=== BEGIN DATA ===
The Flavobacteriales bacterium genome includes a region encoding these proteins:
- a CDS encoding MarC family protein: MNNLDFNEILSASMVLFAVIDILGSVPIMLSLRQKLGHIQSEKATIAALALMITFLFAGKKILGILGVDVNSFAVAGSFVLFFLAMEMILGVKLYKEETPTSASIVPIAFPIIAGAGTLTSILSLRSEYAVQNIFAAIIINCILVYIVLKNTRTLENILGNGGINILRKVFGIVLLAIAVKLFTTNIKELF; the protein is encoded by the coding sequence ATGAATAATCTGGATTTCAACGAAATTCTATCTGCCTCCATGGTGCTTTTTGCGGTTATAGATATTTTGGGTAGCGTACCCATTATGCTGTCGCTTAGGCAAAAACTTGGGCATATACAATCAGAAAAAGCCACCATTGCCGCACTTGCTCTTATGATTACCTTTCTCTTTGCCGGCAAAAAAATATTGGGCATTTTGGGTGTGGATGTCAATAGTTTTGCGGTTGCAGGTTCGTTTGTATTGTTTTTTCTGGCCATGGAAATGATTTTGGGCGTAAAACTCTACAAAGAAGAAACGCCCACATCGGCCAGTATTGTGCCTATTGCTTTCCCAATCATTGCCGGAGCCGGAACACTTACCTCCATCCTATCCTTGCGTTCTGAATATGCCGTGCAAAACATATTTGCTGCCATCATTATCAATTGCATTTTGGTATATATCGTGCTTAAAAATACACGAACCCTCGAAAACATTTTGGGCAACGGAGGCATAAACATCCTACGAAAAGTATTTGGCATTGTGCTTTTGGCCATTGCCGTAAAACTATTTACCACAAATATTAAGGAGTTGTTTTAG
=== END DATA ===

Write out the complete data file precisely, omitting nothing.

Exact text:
The Flavobacteriales bacterium genome includes a region encoding these proteins:
- a CDS encoding MarC family protein: MNNLDFNEILSASMVLFAVIDILGSVPIMLSLRQKLGHIQSEKATIAALALMITFLFAGKKILGILGVDVNSFAVAGSFVLFFLAMEMILGVKLYKEETPTSASIVPIAFPIIAGAGTLTSILSLRSEYAVQNIFAAIIINCILVYIVLKNTRTLENILGNGGINILRKVFGIVLLAIAVKLFTTNIKELF; the protein is encoded by the coding sequence ATGAATAATCTGGATTTCAACGAAATTCTATCTGCCTCCATGGTGCTTTTTGCGGTTATAGATATTTTGGGTAGCGTACCCATTATGCTGTCGCTTAGGCAAAAACTTGGGCATATACAATCAGAAAAAGCCACCATTGCCGCACTTGCTCTTATGATTACCTTTCTCTTTGCCGGCAAAAAAATATTGGGCATTTTGGGTGTGGATGTCAATAGTTTTGCGGTTGCAGGTTCGTTTGTATTGTTTTTTCTGGCCATGGAAATGATTTTGGGCGTAAAACTCTACAAAGAAGAAACGCCCACATCGGCCAGTATTGTGCCTATTGCTTTCCCAATCATTGCCGGAGCCGGAACACTTACCTCCATCCTATCCTTGCGTTCTGAATATGCCGTGCAAAACATATTTGCTGCCATCATTATCAATTGCATTTTGGTATATATCGTGCTTAAAAATACACGAACCCTCGAAAACATTTTGGGCAACGGAGGCATAAACATCCTACGAAAAGTATTTGGCATTGTGCTTTTGGCCATTGCCGTAAAACTATTTACCACAAATATTAAGGAGTTGTTTTAG